July 28 (Bloomberg) -- Step into the $285,000 Bentley Mulsanne and odd things happen. Your heart rate drops. The softball-sized knot between your shoulders shrinks to a marble.
Unlike white-knuckle-driving supercars which cost more than a house in Florida, this luxury sedan induces a vastly different reaction. Breath out, relax. You’re rich, after all.
The Mulsanne demanded that it be put to the ultimate stress test. Early on a Monday morning, I drove out of Manhattan until reaching the heart of commuter country in Westchester. I got a deli coffee and idled until traffic began to shut down to a bumper-to-bumper clog. Then I turned the British coach back toward the city.
Stress level: 20 percent, with an excellent chance of stratospheric surges.
If the best-selling, bullet-shaped Continental coupe is the modern Bentley, the Mulsanne evokes the era of the horseless carriage. A completely new model which replaces the Arnage as the brand’s flagship, the Mulsanne is a good choice if you aspire to be a modern-day Arthur (either the Camelot king or the rich playboy portrayed by Dudley Moore).
Owners of the Mulsanne or its competitor, the $246,500 Rolls-Royce Ghost, are of a different ilk than those who drive the Mercedes-Benz S-Class or BMW 7 Series. There’s an inherent declaration of check-me-out entitlement.
Yet the two brands have a different approach. If the Ghost wears its extravagance on its bespoke sleeve -- call it upper-crust bling -- the Bentley has a less showy demeanor.
At 18-plus-feet-long, it’s certainly formidable. It would be hard to overlook the fantastic upright mesh grill and headlights the size of salad plates. You can add optional 21-inch wheels and a flying-B hood ornament. But the beltline is high and the side windows small, rather like hedging hiding a Greenwich mansion.
To really be wowed, you have to be invited in. My test car cost $333,885 with options, and my favorite element was the interior oak wood, a shade so light it seemed to glow. For $4,640, it seemed as if all of Sherwood Forest had been used. Leather? Oh yes, it’s got leather, but it takes a backseat to all that blinding wood.
In typical Bentley fashion, each knob is burred and every control has a feeling of mechanical weight behind it. You’ll find yourself turning stuff on and off just because.
As I set off into traffic, I glanced at the rear seats, each of which reclines and has its own temperature control and folding table (also in wood -- part of a $19,860 premiere specification package). Good place to nap or read, ignoring the congestion completely.
But I was in the driver’s seat and was pleased to find that traffic was actually moving. The seat was top-rate comfortable, and the steering wheel surprisingly small and well-weighted in my hand.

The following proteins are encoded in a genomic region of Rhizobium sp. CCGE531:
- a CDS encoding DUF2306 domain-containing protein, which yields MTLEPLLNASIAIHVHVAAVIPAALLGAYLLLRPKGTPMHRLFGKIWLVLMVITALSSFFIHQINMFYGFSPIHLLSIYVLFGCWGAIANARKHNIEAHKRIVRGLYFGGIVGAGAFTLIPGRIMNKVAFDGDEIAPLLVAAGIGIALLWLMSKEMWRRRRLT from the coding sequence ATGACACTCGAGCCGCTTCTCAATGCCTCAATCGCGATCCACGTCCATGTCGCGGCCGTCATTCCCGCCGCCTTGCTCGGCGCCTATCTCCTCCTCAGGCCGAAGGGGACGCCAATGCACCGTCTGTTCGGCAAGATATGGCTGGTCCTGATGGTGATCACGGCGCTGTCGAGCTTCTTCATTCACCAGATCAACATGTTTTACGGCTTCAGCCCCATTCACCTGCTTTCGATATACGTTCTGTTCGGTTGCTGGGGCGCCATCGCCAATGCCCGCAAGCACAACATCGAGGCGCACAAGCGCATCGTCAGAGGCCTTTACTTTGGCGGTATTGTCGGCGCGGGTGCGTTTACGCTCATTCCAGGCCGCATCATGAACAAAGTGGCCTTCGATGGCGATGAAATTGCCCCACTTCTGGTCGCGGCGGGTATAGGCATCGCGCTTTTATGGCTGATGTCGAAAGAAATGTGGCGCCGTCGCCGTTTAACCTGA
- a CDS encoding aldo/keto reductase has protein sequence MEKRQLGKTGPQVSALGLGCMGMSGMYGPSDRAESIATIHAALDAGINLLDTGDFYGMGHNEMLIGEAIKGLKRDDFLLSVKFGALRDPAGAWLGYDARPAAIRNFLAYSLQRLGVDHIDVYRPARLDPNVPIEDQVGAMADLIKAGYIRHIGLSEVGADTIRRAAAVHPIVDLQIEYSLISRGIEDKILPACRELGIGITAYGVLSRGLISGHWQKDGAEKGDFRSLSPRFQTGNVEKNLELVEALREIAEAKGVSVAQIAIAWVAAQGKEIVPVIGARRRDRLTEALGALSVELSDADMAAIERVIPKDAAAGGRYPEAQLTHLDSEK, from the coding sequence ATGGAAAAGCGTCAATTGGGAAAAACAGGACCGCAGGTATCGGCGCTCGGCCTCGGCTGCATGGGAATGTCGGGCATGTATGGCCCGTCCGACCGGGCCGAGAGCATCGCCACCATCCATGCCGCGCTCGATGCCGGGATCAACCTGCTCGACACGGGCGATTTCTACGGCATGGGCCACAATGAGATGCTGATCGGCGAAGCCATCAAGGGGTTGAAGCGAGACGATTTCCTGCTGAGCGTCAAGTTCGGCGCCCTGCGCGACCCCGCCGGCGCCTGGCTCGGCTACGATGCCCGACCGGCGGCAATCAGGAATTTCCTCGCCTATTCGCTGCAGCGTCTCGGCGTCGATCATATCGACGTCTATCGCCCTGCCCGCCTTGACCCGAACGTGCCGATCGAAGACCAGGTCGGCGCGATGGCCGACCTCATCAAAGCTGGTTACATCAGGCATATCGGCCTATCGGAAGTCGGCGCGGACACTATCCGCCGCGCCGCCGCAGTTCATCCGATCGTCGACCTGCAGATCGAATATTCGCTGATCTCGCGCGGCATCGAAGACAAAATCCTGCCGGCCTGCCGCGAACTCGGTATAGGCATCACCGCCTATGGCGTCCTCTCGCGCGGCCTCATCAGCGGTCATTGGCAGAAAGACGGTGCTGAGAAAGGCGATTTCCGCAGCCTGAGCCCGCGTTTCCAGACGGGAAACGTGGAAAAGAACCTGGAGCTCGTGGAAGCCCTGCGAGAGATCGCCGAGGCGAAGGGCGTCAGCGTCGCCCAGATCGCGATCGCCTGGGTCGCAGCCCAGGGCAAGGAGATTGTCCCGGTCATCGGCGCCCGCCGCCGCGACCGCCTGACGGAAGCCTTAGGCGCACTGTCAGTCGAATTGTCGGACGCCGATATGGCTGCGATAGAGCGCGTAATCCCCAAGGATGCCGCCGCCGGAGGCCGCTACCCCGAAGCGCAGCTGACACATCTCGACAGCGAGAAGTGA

The Mulsanne isn’t bad to drive. It’s powered by a 6.7-liter twin-turbo V-8 with 505 horsepower and 752 pound-feet of torque. It has a sport setting and even a switch to shut off the stability control, plus paddle shifters to manually manipulate the eight-gear automatic transmission (yes, eight).
Speed isn’t the point, though. The sedan handles reasonably on curves, but the instinct is to slow down and enjoy, not accelerate.
The air suspension not only absorbs bumps, it banishes them to a parallel universe. So far my stress level had actually fallen. Even the minivan loitering in the left-hand lane wasn’t bothering me.
What would stress me would be trying to find a gas station in the city, a common occurrence since the Mulsanne manages only 11 mpg in the city, 18 highway. No wonder it gets socked with a $3,700 gas guzzler tax.
As I knew it must, traffic stopped, so I turned on the Naim Audio system, which has 2,200 watts, 20 speakers and a price tag of $7,415. The car went from church silent to full-on Carnegie Hall. My blood pressure stabilized.
Unlike the Ghost, which I tested around Los Angeles and was always worried about scraping, the Mulsanne’s footprint seems to shrink in traffic. It’s not easy to squirt into tight openings in traffic, but at least it’s possible.
More quickly than I hoped, I found myself on Manhattan’s West Side Highway. I’d only used the horn twice. I was so relaxed that I decided to really get wild and exited onto Broadway toward Times Square, a place native New Yorkers believe is best avoided even on foot.
Tourists pointed. Minutes later I’d left behind the cold light of oversized LCD screens and was skirting past the taxi wars outside Penn Station, the Mulsanne’s torque-heavy engine pulling me by in an irresistible surge. There was no stopping me now.
Actually, there was, in the form of a stalled bus, blocking three lanes of traffic. Horns erupted. A bike messenger zinged past my door. A pedestrian yelled at him.
I rolled down my window, turned up the 20-speaker stereo and began idly fiddling with those well-weighted controls. I’d be here for a while.
The Bentley Mulsanne at a Glance
Engine: 6.7-liter twin-turbo V-8 with 505 horsepower and
752 pound-feet of torque.
Transmission: Eight-speed ZF automatic.
Speed: 0 to 60 mph in 5.1 seconds.
Gas mileage per gallon: 11 city; 18 highway.
Price as tested: $333,885.
Best feature: Magnificent interior.
Worst feature: Thirst for fuel.
Target buyer: Royals and playboys.
(Jason H. Harper writes about autos for Muse, the arts and leisure section of Bloomberg News. The opinions expressed are his own.)
To contact the writer of this column: Jason H. Harper at Jason@JasonHharper.com or follow on Twitter @JasonHarperSpin.
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